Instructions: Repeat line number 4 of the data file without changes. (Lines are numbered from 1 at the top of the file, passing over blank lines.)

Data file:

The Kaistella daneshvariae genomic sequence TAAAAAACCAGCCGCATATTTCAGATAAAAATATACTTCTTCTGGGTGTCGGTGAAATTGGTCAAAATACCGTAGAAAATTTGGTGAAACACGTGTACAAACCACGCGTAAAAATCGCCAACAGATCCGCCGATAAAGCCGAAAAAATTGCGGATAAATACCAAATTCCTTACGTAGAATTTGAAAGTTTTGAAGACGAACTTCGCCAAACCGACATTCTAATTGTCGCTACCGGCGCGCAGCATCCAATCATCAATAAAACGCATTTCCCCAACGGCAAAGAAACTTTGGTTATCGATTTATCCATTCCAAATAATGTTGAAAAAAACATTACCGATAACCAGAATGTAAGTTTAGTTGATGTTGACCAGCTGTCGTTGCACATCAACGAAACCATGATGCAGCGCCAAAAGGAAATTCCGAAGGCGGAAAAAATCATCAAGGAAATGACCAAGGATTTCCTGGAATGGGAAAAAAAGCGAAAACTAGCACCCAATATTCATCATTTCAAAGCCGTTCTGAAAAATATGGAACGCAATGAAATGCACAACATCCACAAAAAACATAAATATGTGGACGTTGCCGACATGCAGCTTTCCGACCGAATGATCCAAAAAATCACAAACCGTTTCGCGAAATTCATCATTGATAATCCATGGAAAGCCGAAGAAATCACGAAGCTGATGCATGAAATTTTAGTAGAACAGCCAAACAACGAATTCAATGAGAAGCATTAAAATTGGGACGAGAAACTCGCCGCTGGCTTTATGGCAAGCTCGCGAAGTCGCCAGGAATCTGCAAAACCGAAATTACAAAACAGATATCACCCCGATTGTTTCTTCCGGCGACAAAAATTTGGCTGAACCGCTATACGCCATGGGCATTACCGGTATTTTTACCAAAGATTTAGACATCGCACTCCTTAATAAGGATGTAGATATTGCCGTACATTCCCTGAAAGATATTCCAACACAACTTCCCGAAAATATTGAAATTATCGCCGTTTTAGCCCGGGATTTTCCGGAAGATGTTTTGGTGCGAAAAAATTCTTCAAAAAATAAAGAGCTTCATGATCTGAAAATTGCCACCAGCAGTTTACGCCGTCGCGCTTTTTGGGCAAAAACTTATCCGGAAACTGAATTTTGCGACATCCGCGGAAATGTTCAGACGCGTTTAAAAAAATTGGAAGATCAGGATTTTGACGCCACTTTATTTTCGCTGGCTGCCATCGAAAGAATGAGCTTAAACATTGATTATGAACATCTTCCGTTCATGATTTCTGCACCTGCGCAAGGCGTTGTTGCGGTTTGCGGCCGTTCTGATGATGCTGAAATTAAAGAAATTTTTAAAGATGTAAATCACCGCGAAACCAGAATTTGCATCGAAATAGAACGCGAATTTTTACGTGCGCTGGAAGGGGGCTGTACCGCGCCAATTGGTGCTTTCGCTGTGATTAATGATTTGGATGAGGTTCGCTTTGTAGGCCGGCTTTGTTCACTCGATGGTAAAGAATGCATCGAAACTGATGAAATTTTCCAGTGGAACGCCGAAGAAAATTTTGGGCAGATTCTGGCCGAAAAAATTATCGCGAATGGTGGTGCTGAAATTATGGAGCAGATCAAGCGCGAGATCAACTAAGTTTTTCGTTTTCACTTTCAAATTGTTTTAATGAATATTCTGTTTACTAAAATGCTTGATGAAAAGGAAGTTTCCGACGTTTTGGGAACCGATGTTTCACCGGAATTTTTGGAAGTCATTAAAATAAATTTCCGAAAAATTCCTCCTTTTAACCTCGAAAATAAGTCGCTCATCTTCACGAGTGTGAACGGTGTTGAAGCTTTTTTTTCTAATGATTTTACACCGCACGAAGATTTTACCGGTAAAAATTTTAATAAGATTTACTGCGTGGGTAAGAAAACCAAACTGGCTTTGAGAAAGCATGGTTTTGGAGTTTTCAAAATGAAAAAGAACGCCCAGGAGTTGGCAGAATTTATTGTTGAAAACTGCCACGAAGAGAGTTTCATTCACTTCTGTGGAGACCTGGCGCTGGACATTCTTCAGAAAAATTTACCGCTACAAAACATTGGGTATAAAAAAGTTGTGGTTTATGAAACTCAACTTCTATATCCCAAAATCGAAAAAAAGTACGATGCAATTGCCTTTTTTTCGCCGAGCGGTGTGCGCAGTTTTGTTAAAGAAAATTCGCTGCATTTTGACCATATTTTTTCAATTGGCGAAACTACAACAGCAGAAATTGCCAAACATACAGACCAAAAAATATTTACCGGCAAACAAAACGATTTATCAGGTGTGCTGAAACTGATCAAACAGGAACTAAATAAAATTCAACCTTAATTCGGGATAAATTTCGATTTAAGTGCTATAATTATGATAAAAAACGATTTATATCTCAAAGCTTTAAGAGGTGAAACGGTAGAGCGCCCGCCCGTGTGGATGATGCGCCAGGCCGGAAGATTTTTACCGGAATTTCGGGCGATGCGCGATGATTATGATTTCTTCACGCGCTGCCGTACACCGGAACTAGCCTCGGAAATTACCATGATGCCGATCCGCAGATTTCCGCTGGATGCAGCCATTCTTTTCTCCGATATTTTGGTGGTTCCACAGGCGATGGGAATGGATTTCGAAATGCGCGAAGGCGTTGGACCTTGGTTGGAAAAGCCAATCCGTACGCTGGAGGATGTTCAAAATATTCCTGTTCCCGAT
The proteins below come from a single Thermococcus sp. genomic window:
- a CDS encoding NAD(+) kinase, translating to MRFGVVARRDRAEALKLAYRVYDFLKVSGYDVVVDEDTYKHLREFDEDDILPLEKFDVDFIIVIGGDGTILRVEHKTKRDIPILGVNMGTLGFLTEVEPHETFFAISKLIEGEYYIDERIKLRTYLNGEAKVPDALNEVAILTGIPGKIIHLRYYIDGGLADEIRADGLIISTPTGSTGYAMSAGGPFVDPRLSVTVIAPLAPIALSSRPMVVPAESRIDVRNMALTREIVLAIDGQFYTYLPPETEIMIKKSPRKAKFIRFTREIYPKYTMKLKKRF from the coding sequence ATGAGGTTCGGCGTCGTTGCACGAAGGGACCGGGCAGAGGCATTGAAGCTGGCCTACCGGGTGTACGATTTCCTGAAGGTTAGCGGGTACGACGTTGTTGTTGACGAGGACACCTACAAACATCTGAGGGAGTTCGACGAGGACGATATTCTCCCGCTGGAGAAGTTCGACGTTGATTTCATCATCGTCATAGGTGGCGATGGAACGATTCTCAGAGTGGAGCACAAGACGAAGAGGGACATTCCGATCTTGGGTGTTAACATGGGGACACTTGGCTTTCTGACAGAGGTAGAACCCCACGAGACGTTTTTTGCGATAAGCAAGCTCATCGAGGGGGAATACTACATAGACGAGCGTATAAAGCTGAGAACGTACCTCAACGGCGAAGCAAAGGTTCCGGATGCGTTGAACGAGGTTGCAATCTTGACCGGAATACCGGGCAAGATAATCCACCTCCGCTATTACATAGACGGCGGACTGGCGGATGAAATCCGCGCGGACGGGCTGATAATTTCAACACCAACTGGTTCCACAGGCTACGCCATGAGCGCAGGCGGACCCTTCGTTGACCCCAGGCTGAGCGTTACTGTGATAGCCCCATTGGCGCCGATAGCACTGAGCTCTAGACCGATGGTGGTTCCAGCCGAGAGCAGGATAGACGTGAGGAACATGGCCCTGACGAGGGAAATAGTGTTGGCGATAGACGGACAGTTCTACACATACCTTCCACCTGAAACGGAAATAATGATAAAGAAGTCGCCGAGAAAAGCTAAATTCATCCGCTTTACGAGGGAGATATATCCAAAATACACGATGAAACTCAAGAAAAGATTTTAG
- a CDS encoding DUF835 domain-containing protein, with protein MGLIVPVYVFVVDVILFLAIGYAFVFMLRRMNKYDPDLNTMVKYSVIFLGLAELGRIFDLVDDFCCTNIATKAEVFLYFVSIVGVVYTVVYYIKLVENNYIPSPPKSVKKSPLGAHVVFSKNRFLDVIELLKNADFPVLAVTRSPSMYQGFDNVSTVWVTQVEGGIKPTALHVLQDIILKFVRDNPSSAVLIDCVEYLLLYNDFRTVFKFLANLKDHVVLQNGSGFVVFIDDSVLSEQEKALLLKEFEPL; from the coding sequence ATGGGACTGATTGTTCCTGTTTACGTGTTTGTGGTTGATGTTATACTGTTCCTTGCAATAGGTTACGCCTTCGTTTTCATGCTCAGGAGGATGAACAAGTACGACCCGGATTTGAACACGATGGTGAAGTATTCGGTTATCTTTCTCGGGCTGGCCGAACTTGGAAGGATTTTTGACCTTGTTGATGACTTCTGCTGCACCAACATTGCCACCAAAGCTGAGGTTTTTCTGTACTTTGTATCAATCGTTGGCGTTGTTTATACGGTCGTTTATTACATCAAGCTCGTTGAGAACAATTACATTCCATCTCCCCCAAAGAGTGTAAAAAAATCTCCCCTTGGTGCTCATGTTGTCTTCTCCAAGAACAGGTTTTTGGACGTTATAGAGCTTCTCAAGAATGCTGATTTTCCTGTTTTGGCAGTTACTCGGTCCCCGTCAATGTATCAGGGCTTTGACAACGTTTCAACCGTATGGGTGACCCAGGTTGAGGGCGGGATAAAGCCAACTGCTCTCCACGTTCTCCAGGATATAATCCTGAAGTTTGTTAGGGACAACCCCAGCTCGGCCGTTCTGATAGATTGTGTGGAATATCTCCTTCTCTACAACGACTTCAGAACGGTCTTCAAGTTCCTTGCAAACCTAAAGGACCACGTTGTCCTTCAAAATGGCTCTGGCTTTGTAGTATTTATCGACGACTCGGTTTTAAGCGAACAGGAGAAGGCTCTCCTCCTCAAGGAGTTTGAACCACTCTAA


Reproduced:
- a CDS encoding DUF835 domain-containing protein, with protein MGLIVPVYVFVVDVILFLAIGYAFVFMLRRMNKYDPDLNTMVKYSVIFLGLAELGRIFDLVDDFCCTNIATKAEVFLYFVSIVGVVYTVVYYIKLVENNYIPSPPKSVKKSPLGAHVVFSKNRFLDVIELLKNADFPVLAVTRSPSMYQGFDNVSTVWVTQVEGGIKPTALHVLQDIILKFVRDNPSSAVLIDCVEYLLLYNDFRTVFKFLANLKDHVVLQNGSGFVVFIDDSVLSEQEKALLLKEFEPL; from the coding sequence ATGGGACTGATTGTTCCTGTTTACGTGTTTGTGGTTGATGTTATACTGTTCCTTGCAATAGGTTACGCCTTCGTTTTCATGCTCAGGAGGATGAACAAGTACGACCCGGATTTGAACACGATGGTGAAGTATTCGGTTATCTTTCTCGGGCTGGCCGAACTTGGAAGGATTTTTGACCTTGTTGATGACTTCTGCTGCACCAACATTGCCACCAAAGCTGAGGTTTTTCTGTACTTTGTATCAATCGTTGGCGTTGTTTATACGGTCGTTTATTACATCAAGCTCGTTGAGAACAATTACATTCCATCTCCCCCAAAGAGTGTAAAAAAATCTCCCCTTGGTGCTCATGTTGTCTTCTCCAAGAACAGGTTTTTGGACGTTATAGAGCTTCTCAAGAATGCTGATTTTCCTGTTTTGGCAGTTACTCGGTCCCCGTCAATGTATCAGGGCTTTGACAACGTTTCAACCGTATGGGTGACCCAGGTTGAGGGCGGGATAAAGCCAACTGCTCTCCACGTTCTCCAGGATATAATCCTGAAGTTTGTTAGGGACAACCCCAGCTCGGCCGTTCTGATAGATTGTGTGGAATATCTCCTTCTCTACAACGACTTCAGAACGGTCTTCAAGTTCCTTGCAAACCTAAAGGACCACGTTGTCCTTCAAAATGGCTCTGGCTTTGTAGTATTTATCGACGACTCGGTTTTAAGCGAACAGGAGAAGGCTCTCCTCCTCAAGGAGTTTGAACCACTCTAA